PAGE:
After a break from blogging and what felt like a very long winter, Spring it seems, is finally here. Typically a time for new beginnings and a dose of spring cleaning, changes are certainly a foot in the British education system. However, the proposals being mooted for early years could not be described as a metaphorical lick of paint or sprucing up, but something fundamentally different – a wholesale demolition of the cornerstones of early learning. It seems that no amount of evidence will convince Whitehall of the value of play, and by that I mean unashamedly free, child-initiated play. Fundamental to young children’s social, emotional and physical development, play is often described as children’s work. It lies at the heart of every aspect of a child’s healthy growth and development and if not given adequate opportunities to vent this innate drive, children’s physical and emotional development will quite literally be stunted. If we want children to grow up sheepish, blindly following commands or conversely so disengaged from learning that they already feel labelled as failures, then the sort of system envisaged by Truss, with increased ratios, may be exactly what the Doctor ordered. If on the other hand we aspire for children to develop into free thinking innovators, able to solve the challenges of the world and deal with the problems that the excesses of previous generations have left behind, then this is not the best approach. We cannot miraculously expect to ignite children’s creativity and problem solving simply by the flick of a switch if they have been bought up expecting to be spoon-fed knowledge and to think inside the box.
In fact as these latest ill-conceived proposals demonstrate adults do not have a monopoly on good ideas, often failing to see what’s before their eyes. Children in contrast are technically geniuses before they enter the education system! Whilst walking through a flower speckled field at the weekend, my 7 year old son stopped to pick three buttercups. A little further on he paused to look up at a tree before selecting a small heart-shaped leaf to pick. Turning to me he asked how he could make a small hole in the leaf. I helped him (purposely not asking him why) and having threaded the flowers through the hole, was rewarded with a beautiful miniature bouquet, fit for a fairy princess. No amount of guesses as to what he was going to do with the leaf would have yielded this exquisitely proportioned bouquet and he rather than I would have excelled in a creativity test. He had a vision and spent time selecting the tools, in this case flowers and a leaf that were fit for purpose.
Returning to the current political debate it is dangerous to look at the experience of other cultures and pick the bits that best fit with our agenda. The Government may see the appeal of orderly French early years settings but not be so drawn to the strongly unionised (dare I say rebellious) culture that predominates French adult life. Of course we want children to grow up having manners and respect and in some households no doubt this is lacking and needs redressing, but Elizabeth Truss is in danger of throwing the baby out with the bathwater. To control play is to destroy the very essence of childhood. Any good early years practitioner knows only too well that subservient robotic children is all too often the sign of something sinister at work. It is as absurd as assuming that the lack of crying in pre 1990 Romanian orphanages was a sign of happy children. We know at all too costly a price what social and emotional deprivation looks like because we can see it from these neglected children’s brain scans. We can also surmise that the reason these babies didn’t cry was not because they were happy but because they knew it wouldn’t make any difference, having learnt all too soon that they would not receive affection or comfort. If you’ve ever seen children lacklusterly following adult commands, (because they have no interest or ideas of their own); not asking those all important ‘why’ questions, (because they know they won’t be answered, or worse still these will get them into trouble); or trying to please adults by carefully not making any mess during play (because they can read adult’s emotional cues), you will know how stilted and unnatural these ‘play episodes’ are. Yet if we are to listen to Whitehall this should be what we aspire to!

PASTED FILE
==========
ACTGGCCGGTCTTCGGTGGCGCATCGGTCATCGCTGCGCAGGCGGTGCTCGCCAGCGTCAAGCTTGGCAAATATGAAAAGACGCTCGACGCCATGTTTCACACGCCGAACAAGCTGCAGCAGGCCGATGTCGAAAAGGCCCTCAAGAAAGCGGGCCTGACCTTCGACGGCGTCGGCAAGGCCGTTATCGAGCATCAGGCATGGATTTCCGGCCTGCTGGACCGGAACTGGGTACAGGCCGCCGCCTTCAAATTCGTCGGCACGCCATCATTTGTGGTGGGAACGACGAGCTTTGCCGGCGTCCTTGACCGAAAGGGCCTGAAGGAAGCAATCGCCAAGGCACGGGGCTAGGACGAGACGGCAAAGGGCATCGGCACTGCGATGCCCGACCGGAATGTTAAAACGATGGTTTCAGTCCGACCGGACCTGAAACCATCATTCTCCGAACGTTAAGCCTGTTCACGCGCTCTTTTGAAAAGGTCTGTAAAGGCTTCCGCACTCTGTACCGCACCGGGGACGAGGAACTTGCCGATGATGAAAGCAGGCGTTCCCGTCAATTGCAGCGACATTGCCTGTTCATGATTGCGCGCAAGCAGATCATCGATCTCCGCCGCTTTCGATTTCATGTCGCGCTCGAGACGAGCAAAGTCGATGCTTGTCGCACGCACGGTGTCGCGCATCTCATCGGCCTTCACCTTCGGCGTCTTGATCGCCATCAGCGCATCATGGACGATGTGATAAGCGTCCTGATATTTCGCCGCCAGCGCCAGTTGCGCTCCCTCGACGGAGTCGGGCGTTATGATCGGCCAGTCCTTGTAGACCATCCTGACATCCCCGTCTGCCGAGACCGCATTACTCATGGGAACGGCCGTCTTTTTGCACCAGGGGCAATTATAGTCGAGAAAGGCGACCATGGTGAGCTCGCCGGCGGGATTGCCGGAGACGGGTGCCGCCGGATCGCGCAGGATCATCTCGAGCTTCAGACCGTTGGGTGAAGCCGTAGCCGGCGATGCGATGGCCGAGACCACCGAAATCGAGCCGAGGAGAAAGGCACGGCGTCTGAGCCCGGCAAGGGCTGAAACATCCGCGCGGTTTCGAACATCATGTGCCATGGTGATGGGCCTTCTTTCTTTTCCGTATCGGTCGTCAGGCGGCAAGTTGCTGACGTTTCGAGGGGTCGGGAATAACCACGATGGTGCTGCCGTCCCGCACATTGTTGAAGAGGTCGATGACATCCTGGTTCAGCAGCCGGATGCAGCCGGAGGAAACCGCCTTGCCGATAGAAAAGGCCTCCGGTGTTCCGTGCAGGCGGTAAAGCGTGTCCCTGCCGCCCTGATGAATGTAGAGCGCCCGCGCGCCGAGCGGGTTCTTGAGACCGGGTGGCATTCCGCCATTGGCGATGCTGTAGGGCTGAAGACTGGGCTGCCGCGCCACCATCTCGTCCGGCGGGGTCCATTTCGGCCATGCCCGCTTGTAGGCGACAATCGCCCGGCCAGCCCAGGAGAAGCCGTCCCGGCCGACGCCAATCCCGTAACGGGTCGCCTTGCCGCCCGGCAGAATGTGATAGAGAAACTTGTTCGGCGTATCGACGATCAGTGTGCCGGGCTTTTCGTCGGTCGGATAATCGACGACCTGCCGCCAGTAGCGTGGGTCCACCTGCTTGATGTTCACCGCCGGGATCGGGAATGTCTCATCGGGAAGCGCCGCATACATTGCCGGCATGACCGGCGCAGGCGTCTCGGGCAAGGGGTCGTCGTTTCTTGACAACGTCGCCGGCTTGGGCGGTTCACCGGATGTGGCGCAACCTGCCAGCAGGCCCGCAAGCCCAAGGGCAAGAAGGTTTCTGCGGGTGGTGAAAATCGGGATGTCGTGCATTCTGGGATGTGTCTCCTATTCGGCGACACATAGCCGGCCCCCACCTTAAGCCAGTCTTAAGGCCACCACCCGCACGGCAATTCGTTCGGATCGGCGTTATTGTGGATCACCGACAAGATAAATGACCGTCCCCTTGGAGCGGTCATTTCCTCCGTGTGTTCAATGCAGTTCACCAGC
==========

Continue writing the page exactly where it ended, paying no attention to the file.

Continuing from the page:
In a literacy lesson last week my 10 year old daughter was considering Government proposals to lengthen the school working day and reduce holidays. The task was to consider the pros and cons of these changes and write a letter to Michael Gove in response to the consultation. After discussing the relative advantages and disadvantages she drafted a well-considered consultation response where she proposed that the school day could be lengthened in the summer term if the extra time was dedicated to outdoor activities – what a great idea! Not only are physical education and outdoor experiences vital to children’s physical, social and emotional well being, providing a buffer to the stresses of everyday life, but if you’ve ever managed to crack a challenging problem after taking the dog for a walk or gardening, you’ll have experienced for yourself its benefits to critical thinking and problem solving. The last line of her letter delivered a decisive blow as she reminded Mr Gove that ‘more time at school does not necessarily mean more learning’. It was this final line that made me bristle with pride and dare I say it encapsulated the fruits of a playful mind nurtured by a playful childhood. Roll on National Children’s Day and our chance to put children back at the heart of the early years.